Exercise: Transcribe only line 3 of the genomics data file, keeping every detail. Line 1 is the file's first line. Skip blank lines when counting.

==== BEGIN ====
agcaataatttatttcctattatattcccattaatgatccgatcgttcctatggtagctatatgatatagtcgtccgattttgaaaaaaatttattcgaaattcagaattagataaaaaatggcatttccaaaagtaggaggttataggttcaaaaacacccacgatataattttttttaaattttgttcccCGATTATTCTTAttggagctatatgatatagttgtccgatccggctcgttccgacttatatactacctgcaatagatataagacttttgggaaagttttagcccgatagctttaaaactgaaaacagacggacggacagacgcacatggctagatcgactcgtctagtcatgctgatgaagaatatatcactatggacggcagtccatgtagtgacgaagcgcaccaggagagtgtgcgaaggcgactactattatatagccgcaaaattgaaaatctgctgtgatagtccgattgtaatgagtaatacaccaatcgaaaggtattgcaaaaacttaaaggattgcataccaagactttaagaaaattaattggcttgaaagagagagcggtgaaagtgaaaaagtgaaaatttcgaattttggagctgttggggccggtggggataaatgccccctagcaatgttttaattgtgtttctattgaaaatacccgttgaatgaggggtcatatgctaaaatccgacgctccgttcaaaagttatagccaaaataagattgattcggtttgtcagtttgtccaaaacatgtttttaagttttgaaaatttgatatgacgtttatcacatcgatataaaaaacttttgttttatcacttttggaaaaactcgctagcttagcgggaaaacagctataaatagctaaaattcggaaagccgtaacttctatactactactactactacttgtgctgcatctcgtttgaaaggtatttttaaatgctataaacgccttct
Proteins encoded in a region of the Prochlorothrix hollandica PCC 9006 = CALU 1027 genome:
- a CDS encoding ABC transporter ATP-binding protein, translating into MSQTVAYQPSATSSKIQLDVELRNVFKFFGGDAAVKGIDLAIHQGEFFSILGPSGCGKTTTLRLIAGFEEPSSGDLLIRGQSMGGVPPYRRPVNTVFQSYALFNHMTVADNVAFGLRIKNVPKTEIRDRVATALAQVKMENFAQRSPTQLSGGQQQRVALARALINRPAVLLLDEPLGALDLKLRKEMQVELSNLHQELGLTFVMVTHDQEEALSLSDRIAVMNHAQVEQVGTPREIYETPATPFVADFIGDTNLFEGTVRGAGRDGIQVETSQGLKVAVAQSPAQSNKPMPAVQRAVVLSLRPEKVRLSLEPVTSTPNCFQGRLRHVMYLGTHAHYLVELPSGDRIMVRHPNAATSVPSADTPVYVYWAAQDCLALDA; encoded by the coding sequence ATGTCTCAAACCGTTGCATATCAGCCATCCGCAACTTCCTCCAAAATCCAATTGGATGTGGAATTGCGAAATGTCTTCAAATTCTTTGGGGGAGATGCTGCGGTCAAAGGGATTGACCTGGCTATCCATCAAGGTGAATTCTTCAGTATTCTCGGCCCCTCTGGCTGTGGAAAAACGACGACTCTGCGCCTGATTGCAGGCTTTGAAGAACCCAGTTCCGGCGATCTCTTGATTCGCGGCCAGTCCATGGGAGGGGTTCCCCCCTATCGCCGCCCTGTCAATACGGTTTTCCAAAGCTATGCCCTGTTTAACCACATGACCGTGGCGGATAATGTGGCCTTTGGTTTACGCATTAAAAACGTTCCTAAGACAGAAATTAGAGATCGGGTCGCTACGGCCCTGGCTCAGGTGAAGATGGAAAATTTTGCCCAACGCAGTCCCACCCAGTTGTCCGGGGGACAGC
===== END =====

- a CDS encoding ABC transporter ATP-binding protein, translating into MSQTVAYQPSATSSKIQLDVELRNVFKFFGGDAAVKGIDLAIHQGEFFSILGPSGCGKTTTLRLIAGFEEPSSGDLLIRGQSMGGVPPYRRPVNTVFQSYALFNHMTVADNVAFGLRIKNVPKTEIRDRVATALAQVKMENFAQRSPTQLSGGQQQRVALARALINRPAVLLLDEPLGALDLKLRKEMQVELSNLHQELGLTFVMVTHDQEEALSLSDRIAVMNHAQVEQVGTPREIYETPATPFVADFIGDTNLFEGTVRGAGRDGIQVETSQGLKVAVAQSPAQSNKPMPAVQRAVVLSLRPEKVRLSLEPVTSTPNCFQGRLRHVMYLGTHAHYLVELPSGDRIMVRHPNAATSVPSADTPVYVYWAAQDCLALDA; encoded by the coding sequence ATGTCTCAAACCGTTGCATATCAGCCATCCGCAACTTCCTCCAAAATCCAATTGGATGTGGAATTGCGAAATGTCTTCAAATTCTTTGGGGGAGATGCTGCGGTCAAAGGGATTGACCTGGCTATCCATCAAGGTGAATTCTTCAGTATTCTCGGCCCCTCTGGCTGTGGAAAAACGACGACTCTGCGCCTGATTGCAGGCTTTGAAGAACCCAGTTCCGGCGATCTCTTGATTCGCGGCCAGTCCATGGGAGGGGTTCCCCCCTATCGCCGCCCTGTCAATACGGTTTTCCAAAGCTATGCCCTGTTTAACCACATGACCGTGGCGGATAATGTGGCCTTTGGTTTACGCATTAAAAACGTTCCTAAGACAGAAATTAGAGATCGGGTCGCTACGGCCCTGGCTCAGGTGAAGATGGAAAATTTTGCCCAACGCAGTCCCACCCAGTTGTCCGGGGGACAGC